Wednesday, August 13, 2014

Are We There Yet?

A destination is an anticipated arrival at some place, status, and/or attitude.  The person doing the anticipation has with some deliberation set forth on a journey from Point A to a destination.  The anticipator may also have discovered awareness of embarkation without having experienced an official goodbye party or emotional send-off.

To a person such as yourself, with a considerable investment in story, destination is to you and those like you as a dividend is to the investor.  In concert with the possibility that your investment might have some positive results, there is also the fear that circumstances will obliterate it.  

To your knowledge, there is no Federal insurance agency guaranteeing that time invested in story will produce a profit much less a return on the original investment.  You are on your own.  Extending the metaphor, your eggs are in one basket.  You have no specific feel for when this journey began, although you do have specific memories of bridges, burning in the background.

The best you can come up with is a rainy afternoon when you were in the fourth grade, being read to by Mrs. DeAngelo, whom you approached after she'd read a good number of pages in, as Huck Finn was heard to say a few years later, "That book was made by Mr. Mark Twain, and he told the truth, mainly. There was things which he stretched, but mainly he told the truth."

You, who at the grade four level had already entertained making a living as a restaurateur and an aeronautical engineer, recall asking Mrs. DeAngelo if Mr. Mark Twain did indeed make a living from writing such things.

With consideration and appreciation, Mrs. DeAngelo said Mr. Mark Twain made a living from writing such things but that was because he had extraordinary talents and experiences and one--meaning you--should not expect to make a living from telling stories until you knew your way around them to a much better degree than you did then and there at Public School Number Ten in Perth Amboy, New Jersey or anywhere else you might happen to be.

Mrs. DeAngelo was well aware of persons from California, thinking they could do things such as that, and while she did not wish, as she put it, to be a wet blanket, she invited you to consider that Mr. Mark Twain had been brought up on story in the first place, then had gone forth on a purposeful journey of discovery on which he learned many of the things he needed.

You also recall asking her if there was still time for you to learn the things you needed.  She scanned you with great care.  You were short, an ungovernable flop of dark brown hair refusing to leave your forehead for protracted periods of time.  You were not happy because of your growing impression that you were not going to be back in Los Angles (where you felt you belonged) at any time soon.  Mrs. DeAngelo said she did not have much experience with such things, but saw the possibility that you might be able to make some of your living that way, but you'd have to hustle to make up for lost time.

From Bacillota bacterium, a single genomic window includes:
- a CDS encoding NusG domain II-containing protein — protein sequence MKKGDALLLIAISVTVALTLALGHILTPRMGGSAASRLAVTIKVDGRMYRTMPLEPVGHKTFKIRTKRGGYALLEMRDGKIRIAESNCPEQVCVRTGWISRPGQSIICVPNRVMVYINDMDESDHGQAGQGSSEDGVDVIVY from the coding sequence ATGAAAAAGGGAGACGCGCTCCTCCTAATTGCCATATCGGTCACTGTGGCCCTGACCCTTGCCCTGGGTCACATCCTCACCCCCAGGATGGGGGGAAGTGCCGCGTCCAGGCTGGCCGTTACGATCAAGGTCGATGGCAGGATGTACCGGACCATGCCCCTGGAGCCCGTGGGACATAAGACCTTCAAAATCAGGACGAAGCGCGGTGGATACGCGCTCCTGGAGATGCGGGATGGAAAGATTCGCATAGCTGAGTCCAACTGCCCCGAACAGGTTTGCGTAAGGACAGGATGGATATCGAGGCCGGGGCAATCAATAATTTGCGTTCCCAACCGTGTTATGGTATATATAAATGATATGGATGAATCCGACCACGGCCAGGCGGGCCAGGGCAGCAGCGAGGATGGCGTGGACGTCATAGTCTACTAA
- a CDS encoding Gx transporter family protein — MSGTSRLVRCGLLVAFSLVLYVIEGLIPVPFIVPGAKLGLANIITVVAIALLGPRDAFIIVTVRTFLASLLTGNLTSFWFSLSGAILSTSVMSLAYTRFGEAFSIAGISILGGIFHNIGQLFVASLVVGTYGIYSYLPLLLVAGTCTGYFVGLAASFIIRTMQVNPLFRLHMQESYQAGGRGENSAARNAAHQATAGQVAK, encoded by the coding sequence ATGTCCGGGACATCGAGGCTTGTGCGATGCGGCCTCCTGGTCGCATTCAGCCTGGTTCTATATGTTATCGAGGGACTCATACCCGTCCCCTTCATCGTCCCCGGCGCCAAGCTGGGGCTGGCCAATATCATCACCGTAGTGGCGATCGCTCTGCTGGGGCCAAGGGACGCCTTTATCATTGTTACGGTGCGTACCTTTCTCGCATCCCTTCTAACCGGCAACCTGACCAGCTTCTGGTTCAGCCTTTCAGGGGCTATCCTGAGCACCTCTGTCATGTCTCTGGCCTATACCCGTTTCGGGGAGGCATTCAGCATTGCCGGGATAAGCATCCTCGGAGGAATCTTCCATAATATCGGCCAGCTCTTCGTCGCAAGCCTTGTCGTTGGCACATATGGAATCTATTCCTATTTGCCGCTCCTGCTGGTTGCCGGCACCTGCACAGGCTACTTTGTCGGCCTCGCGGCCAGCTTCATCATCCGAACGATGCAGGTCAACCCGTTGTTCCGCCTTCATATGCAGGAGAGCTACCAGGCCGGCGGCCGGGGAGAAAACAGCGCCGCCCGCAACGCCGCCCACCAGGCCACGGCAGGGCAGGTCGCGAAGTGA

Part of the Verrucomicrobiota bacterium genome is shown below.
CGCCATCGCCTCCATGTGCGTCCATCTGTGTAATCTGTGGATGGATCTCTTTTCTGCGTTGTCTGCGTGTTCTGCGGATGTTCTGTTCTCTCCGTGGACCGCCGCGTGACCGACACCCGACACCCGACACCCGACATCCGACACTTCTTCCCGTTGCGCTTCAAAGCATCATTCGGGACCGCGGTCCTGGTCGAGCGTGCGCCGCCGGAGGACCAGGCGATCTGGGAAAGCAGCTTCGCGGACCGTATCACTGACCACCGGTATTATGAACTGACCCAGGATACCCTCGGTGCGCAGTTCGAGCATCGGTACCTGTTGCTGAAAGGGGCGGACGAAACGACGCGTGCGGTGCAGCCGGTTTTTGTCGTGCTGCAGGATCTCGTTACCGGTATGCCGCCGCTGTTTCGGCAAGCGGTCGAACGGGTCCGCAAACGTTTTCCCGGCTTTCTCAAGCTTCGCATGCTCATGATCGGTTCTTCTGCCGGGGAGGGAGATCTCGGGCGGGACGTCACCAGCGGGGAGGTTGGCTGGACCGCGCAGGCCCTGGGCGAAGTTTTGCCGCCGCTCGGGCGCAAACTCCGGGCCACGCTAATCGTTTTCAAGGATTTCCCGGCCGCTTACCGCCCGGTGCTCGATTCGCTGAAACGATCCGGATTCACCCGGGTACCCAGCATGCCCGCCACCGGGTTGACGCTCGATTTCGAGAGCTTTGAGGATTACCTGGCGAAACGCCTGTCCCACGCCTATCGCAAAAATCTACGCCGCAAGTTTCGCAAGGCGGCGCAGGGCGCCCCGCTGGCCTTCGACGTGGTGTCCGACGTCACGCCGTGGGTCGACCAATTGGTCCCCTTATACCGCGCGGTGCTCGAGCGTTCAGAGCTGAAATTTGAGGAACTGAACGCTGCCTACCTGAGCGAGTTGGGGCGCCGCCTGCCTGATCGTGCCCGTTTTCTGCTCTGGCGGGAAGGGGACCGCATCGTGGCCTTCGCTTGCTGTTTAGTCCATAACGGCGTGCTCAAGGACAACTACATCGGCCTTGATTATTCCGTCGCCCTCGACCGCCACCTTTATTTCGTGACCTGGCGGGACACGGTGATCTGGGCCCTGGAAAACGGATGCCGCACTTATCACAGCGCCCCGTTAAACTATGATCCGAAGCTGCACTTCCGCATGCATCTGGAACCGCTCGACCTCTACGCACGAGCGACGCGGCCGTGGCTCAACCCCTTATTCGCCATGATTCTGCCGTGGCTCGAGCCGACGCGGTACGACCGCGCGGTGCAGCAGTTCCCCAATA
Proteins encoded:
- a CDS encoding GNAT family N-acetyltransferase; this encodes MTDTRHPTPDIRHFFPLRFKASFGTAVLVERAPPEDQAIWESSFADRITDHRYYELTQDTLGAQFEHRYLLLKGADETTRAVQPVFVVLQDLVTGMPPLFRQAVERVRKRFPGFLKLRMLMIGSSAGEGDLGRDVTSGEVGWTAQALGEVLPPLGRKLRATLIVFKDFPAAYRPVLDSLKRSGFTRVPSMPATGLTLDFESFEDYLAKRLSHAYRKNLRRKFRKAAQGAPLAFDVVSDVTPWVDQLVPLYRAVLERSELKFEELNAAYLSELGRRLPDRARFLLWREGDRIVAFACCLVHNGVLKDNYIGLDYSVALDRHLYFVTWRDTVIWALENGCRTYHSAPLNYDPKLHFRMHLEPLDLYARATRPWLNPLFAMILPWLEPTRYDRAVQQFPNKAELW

So perhaps that was when you did step off the curb, as it were.

Whether abstract or specific, destination resonates with implications of some goal, of a journey, of a plan.  In true, dramatic fashion, many destinations, including most of your own, are arrived at only after detours, obstacles, and opposition.

When we reach destinations, we are often travel weary, perhaps even a bit disillusioned by our first glimpse of the place we'd striven to reach.  You were, in fact, bordering on disillusion those years when you'd earned enough credits to allow you active membership in The Writers' Guild, its significant benefit for you the ability to finance a VW Beetle with a sunroof and an FM radio, which a great friend of yours called decadent.  You were disillusioned about many of the places where your work was published or performed, but you were always re-illusioned by the siren-like call of projects that came calling, knocking on the doors of your mind, asking for a destination.

"Is this it?  So this is it--the Holy Grail, graduate school, romance, publication, Santa Fe, independence, or whatever."

You are by no means disillusioned by the destination you appear to have arrived at today, August 13, 2014.  To Mrs. DeAngelo, or rather her ghost, because she is long gone to destinations reserved for fourth grade teachers of students of your generation, you ask if there is any chance persons can make any semblance of living from the things they write.

Once again, she scans you, noting you've put on some height, a few wrinkles, some smatterings of gray.  She recognizes you, all right, and tells you you'd better hustle because you got such a late start.

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